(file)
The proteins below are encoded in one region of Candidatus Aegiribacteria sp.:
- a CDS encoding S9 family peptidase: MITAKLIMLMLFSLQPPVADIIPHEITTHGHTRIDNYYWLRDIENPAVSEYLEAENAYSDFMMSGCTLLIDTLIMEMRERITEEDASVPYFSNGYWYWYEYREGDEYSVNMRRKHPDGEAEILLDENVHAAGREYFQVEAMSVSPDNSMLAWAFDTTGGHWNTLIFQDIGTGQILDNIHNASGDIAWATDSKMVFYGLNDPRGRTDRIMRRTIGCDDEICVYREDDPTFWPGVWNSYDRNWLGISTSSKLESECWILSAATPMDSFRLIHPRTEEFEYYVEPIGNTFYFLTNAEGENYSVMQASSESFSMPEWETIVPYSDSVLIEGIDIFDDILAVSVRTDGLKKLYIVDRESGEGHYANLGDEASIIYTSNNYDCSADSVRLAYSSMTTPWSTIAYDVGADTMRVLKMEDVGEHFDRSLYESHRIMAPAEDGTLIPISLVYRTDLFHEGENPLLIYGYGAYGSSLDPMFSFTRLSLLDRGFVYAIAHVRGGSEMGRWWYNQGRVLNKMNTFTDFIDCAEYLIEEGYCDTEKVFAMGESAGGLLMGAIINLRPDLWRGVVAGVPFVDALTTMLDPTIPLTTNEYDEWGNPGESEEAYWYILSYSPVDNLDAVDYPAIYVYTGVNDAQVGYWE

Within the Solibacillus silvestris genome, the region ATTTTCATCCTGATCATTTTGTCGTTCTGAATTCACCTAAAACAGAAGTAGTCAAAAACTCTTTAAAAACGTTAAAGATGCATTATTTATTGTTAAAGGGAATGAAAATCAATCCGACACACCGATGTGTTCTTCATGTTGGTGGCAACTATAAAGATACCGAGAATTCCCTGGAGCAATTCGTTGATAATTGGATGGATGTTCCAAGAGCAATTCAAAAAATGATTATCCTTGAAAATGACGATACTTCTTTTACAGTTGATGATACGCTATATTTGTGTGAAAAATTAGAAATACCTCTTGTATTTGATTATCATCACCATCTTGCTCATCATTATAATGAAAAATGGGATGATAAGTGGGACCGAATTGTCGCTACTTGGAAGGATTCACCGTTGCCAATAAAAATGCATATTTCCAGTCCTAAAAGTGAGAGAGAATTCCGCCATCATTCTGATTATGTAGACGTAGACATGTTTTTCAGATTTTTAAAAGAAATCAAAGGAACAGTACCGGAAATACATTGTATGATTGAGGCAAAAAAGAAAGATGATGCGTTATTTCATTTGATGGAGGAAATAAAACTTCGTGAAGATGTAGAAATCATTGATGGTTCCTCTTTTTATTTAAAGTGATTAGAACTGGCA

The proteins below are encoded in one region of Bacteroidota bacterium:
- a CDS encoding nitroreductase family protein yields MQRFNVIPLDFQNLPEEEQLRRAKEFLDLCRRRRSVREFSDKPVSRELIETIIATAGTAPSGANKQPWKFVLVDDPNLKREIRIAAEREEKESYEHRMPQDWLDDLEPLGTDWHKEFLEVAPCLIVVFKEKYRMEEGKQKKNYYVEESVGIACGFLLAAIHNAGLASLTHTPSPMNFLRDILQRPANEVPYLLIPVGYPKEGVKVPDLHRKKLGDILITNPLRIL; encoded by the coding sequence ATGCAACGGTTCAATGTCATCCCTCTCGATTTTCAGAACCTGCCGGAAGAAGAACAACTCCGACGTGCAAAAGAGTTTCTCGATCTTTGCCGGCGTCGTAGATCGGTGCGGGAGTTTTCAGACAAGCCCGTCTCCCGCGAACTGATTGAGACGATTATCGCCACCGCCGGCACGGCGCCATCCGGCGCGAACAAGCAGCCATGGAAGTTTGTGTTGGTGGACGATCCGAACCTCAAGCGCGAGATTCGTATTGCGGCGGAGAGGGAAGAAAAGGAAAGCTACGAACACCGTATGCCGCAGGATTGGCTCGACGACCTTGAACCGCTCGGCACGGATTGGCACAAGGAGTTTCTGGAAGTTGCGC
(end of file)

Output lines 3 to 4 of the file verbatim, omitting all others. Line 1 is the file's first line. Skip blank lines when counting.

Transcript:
Within the Solibacillus silvestris genome, the region ATTTTCATCCTGATCATTTTGTCGTTCTGAATTCACCTAAAACAGAAGTAGTCAAAAACTCTTTAAAAACGTTAAAGATGCATTATTTATTGTTAAAGGGAATGAAAATCAATCCGACACACCGATGTGTTCTTCATGTTGGTGGCAACTATAAAGATACCGAGAATTCCCTGGAGCAATTCGTTGATAATTGGATGGATGTTCCAAGAGCAATTCAAAAAATGATTATCCTTGAAAATGACGATACTTCTTTTACAGTTGATGATACGCTATATTTGTGTGAAAAATTAGAAATACCTCTTGTATTTGATTATCATCACCATCTTGCTCATCATTATAATGAAAAATGGGATGATAAGTGGGACCGAATTGTCGCTACTTGGAAGGATTCACCGTTGCCAATAAAAATGCATATTTCCAGTCCTAAAAGTGAGAGAGAATTCCGCCATCATTCTGATTATGTAGACGTAGACATGTTTTTCAGATTTTTAAAAGAAATCAAAGGAACAGTACCGGAAATACATTGTATGATTGAGGCAAAAAAGAAAGATGATGCGTTATTTCATTTGATGGAGGAAATAAAACTTCGTGAAGATGTAGAAATCATTGATGGTTCCTCTTTTTATTTAAAGTGATTAGAACTGGCA

The proteins below are encoded in one region of Bacteroidota bacterium: